I was very surprised not to feel any different at first. It turns out that not eating meat, fish or eggs for a month is not as difficult as I expected, but I also didn’t feel lighter or healthier as I expected. I made more of my own food for diversity.

Vegetarian and vegan choices in normal restaurants are few, even normal sandwich shops offer very few meat-free options – I have to admit that I got very tired of eating falafels! Oh, the only difference might be that I felt hungrier, or I got hungry easily; however my stomach always felt good, unlike when it sometimes feels uncomfortable, too full and I feel guilty after eating meat.

Are there any positive aspects you noticed during your meat-free experiment?

I expected it to be very hard but now I feel like I can do so much more, I am not afraid of trying new things. Su Fei suggested to upload some pictures of the food I was eating on Instagram and many people from all over the world liked them, that was very surprising and encouraging.  Before my experiment I thought that meat-free vegetarian food wouldn’t be as tasty as meat dishes but after seeing their pictures I realised that it also look and taste just as delicious.

Before this experiment I didn’t like salad. Now I really appreciate salad’s natural taste, and the same happened with Brussels sprouts and other vegetables I tried. Also, I often used to go for food that had many added condiments and sauces, now I really like simple food as well, less processed and less ready-made.

When you eat, do you think about food’s sustainability?

No, but I don’t know why I believe eating vegetarian is a good thing. At the end of the experiment on 1st March I bought fried chicken, not because I wanted it but because it was an easy and practical option. After eating it I felt unwell, my stomach felt heavy, too full, and I felt like a garbage bin for junk food. I did think that maybe I should carry on eating vegetarian.

After trying a vegetarian month, do you feel like trying and eating more vegetables and fruit?

Yes, I have a plan. I must have a whole vegetarian day before having meat or fish the next, as I feel like a vegetarian diet is good for me and also good for the planet.

Rosie Y @ ART 13

Rosie Y @ ART 13


Would you consider giving up meat/fish/eggs/dairy for a while to be healthier/more sustainable/ try something new?

Green Trails and Teapot Tales and My 30-Day Vegan Pledge

Hello everyone and welcome to my blog!
After spending my 3rd University year in China studying Chinese, I became more aware of the effects our everyday actions and habits have on the environment and what we can do to prevent Venice becoming the new Atlantis (because of global warming and rising sea levels) by the time my little nephew graduates from school.

While I was in China I began reading more about environmental issues, downloading podcasts about the environment, nature and eco-friendly buildings, products and transport.

I also found out that what we choose to eat has a great effect on how the Earth’s resources are used and I have gradually stopped eating meat (even though I occasionally eat sustainable fish such as line caught mackerel).
My next step is to try something new: I have pledged to be a vegan for a month starting from tomorrow.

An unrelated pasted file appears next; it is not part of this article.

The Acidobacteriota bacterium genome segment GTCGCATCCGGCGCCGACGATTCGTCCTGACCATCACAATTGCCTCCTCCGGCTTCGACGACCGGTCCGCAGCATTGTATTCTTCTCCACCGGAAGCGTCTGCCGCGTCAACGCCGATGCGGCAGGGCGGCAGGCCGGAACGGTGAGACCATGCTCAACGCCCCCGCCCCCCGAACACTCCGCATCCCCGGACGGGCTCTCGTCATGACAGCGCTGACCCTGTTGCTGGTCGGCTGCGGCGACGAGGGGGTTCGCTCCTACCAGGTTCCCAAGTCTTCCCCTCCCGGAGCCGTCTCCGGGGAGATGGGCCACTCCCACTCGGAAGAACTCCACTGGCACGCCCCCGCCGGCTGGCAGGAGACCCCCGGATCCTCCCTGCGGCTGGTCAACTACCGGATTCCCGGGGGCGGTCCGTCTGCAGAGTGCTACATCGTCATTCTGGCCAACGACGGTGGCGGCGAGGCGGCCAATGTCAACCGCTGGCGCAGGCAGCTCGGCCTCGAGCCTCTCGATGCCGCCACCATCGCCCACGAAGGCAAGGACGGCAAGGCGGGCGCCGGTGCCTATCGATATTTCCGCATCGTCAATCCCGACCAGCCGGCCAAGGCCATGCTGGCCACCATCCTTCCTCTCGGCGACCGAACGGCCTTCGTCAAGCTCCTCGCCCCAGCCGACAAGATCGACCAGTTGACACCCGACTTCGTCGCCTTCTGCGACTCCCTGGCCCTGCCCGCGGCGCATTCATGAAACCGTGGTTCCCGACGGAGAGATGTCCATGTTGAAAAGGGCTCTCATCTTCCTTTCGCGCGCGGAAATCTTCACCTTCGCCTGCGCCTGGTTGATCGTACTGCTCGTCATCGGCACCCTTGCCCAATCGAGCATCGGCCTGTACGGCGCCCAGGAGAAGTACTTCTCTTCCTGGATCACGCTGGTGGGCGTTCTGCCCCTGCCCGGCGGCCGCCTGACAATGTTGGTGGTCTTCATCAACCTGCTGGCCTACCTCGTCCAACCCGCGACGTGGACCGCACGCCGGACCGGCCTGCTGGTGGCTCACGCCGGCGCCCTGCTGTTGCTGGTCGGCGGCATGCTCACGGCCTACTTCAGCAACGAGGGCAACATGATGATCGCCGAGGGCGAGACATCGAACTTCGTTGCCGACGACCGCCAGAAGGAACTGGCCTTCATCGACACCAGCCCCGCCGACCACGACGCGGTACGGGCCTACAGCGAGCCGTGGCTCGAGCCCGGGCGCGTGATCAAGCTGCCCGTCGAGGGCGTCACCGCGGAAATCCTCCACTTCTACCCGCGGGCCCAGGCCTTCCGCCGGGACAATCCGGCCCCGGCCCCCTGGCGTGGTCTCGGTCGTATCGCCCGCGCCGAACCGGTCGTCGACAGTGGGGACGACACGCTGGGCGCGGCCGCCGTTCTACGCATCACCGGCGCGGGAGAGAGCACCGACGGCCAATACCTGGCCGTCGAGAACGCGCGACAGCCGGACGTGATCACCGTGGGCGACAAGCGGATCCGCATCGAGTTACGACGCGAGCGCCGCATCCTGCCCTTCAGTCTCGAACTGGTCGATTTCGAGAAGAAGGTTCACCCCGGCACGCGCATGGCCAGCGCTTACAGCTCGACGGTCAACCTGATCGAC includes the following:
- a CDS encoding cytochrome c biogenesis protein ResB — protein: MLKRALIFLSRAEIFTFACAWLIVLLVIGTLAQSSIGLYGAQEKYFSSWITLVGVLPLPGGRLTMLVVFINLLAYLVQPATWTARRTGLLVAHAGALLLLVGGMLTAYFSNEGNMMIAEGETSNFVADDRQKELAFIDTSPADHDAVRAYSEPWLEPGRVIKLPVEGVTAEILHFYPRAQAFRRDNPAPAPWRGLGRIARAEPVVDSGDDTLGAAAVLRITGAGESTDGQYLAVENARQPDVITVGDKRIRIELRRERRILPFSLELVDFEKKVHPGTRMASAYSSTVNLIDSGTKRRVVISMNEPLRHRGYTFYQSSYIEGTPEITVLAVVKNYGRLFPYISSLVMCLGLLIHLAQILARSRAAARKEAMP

For 30 days I am not going to eat anything that has anything to do with any sort of animal, to understand and see for myself if it really is a lot healthier as some say or if it really is over the top as others say.


Why Vegan?

Vegans may seem like awkward dinner guests who really love animals, but the reason why many people choose a vegan diet are several:

  • Meat is murder: of course, if you happen to have meat on your plate it means that an animal was killed. However silly and obvious this may sound, in the UK we are so used to seeing meat neatly packed in ready to cook /serve glamorous packaging that is very easy to forget that what you are about to eat used be part of a living creature.


Mum and baby cow


  • Milk production can be cruel: dairy cows are bred to produce 10 times more milk than a calf would naturally drink and once they don’t produce enough they are sent to the slaughterhouse.
  • Egg production can be cruel: most hens used to be kept in tiny cages and an EU ban on battery cages has started only very recently, but their conditions are still appalling in many countries. In addition to that, male chicks that are born to replace laying hens are killed at just one day old as they are useless for egg production, even in factories that produce free range or organic eggs.




  • Honey production isn’t so sweet: Queen bees are artificially inseminated and killed when their fertility decreases and whole colonies may be killed to save on feeding them over the winter.


  • Meat production causes environmental devastation: in today’s factory farms animals are crammed together and raised for the sole purpose of being killed for meat, in slaughterhouses that don’t follow best practice rules many animals are neglected and in a terrible state even before they reach the abattoir (what an awful, macabre name!).
  • A vegan diet provides all the nutrients our body needs without animals’ saturated fats and toxic elements that can be found in meat and eggs.
  • Vegetarians and vegans live longer: plant-based diets are healthier and non-meat eaters are less likely to have heart disease problems, diabetes, strokes, cancer and obesity.

Why is being Vegan the best thing you could do protect the environment?

To explain this efficiently I will quote part of a really interesting Peta article: “[…] for every kilo of food that animals eat, only a fraction of the calories are returned in the form of edible flesh.If we stopped intensively breeding farmed animals and grew crops to feed humans instead, we would easily be able to feed every humans on the planet with healthy and affordable vegan foods.

Growing feed for animals instead of food for people also means a constant appetite for land, leading to the destruction of rainforests while livestock farming itself is a major contributor to greenhouse emissions, soil erosion, water pollution and a host of other environmental problems.” A vegan diet uses half the amount of land used to produce a typical vegetarian diet and one fifth of that used for a typical European omnivorous diet.

I will end this post with a song by the Smiths called “Meat is Murder” and click on the highlighted words if you would like to know more.

Thank you 🙂